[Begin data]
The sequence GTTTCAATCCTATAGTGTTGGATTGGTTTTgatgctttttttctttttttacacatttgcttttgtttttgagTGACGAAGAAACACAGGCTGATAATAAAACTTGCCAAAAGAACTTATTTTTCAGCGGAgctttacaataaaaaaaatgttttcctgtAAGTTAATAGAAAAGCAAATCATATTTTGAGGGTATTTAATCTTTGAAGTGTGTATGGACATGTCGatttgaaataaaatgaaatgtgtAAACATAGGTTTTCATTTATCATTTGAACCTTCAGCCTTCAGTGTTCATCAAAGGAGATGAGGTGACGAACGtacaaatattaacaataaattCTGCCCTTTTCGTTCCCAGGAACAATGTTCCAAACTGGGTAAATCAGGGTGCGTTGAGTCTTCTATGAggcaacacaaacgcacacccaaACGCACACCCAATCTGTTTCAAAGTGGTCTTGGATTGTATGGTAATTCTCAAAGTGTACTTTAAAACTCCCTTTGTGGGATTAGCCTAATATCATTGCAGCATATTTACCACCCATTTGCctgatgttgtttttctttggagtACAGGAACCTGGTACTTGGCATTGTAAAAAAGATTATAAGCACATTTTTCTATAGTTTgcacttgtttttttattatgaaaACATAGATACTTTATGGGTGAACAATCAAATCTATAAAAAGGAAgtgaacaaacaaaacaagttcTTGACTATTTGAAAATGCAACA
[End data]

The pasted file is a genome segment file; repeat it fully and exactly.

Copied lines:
The sequence GTTTCAATCCTATAGTGTTGGATTGGTTTTgatgctttttttctttttttacacatttgcttttgtttttgagTGACGAAGAAACACAGGCTGATAATAAAACTTGCCAAAAGAACTTATTTTTCAGCGGAgctttacaataaaaaaaatgttttcctgtAAGTTAATAGAAAAGCAAATCATATTTTGAGGGTATTTAATCTTTGAAGTGTGTATGGACATGTCGatttgaaataaaatgaaatgtgtAAACATAGGTTTTCATTTATCATTTGAACCTTCAGCCTTCAGTGTTCATCAAAGGAGATGAGGTGACGAACGtacaaatattaacaataaattCTGCCCTTTTCGTTCCCAGGAACAATGTTCCAAACTGGGTAAATCAGGGTGCGTTGAGTCTTCTATGAggcaacacaaacgcacacccaaACGCACACCCAATCTGTTTCAAAGTGGTCTTGGATTGTATGGTAATTCTCAAAGTGTACTTTAAAACTCCCTTTGTGGGATTAGCCTAATATCATTGCAGCATATTTACCACCCATTTGCctgatgttgtttttctttggagtACAGGAACCTGGTACTTGGCATTGTAAAAAAGATTATAAGCACATTTTTCTATAGTTTgcacttgtttttttattatgaaaACATAGATACTTTATGGGTGAACAATCAAATCTATAAAAAGGAAgtgaacaaacaaaacaagttcTTGACTATTTGAAAATGCAACA